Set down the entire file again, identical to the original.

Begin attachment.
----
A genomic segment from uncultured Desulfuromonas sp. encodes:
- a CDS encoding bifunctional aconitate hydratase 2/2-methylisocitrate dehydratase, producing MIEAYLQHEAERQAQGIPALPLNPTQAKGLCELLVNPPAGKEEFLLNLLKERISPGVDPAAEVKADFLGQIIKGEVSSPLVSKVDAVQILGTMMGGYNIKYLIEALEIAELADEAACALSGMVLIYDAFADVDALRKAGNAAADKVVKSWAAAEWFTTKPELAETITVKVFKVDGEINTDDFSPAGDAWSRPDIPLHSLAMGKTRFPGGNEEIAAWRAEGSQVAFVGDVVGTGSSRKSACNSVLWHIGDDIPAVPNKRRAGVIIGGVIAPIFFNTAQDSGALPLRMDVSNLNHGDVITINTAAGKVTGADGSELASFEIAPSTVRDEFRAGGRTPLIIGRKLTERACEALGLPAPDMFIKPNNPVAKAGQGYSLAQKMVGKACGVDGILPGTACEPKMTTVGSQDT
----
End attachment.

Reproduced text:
A genomic segment from uncultured Desulfuromonas sp. encodes:
- a CDS encoding bifunctional aconitate hydratase 2/2-methylisocitrate dehydratase, producing MIEAYLQHEAERQAQGIPALPLNPTQAKGLCELLVNPPAGKEEFLLNLLKERISPGVDPAAEVKADFLGQIIKGEVSSPLVSKVDAVQILGTMMGGYNIKYLIEALEIAELADEAACALSGMVLIYDAFADVDALRKAGNAAADKVVKSWAAAEWFTTKPELAETITVKVFKVDGEINTDDFSPAGDAWSRPDIPLHSLAMGKTRFPGGNEEIAAWRAEGSQVAFVGDVVGTGSSRKSACNSVLWHIGDDIPAVPNKRRAGVIIGGVIAPIFFNTAQDSGALPLRMDVSNLNHGDVITINTAAGKVTGADGSELASFEIAPSTVRDEFRAGGRTPLIIGRKLTERACEALGLPAPDMFIKPNNPVAKAGQGYSLAQKMVGKACGVDGILPGTACEPKMTTVGSQDT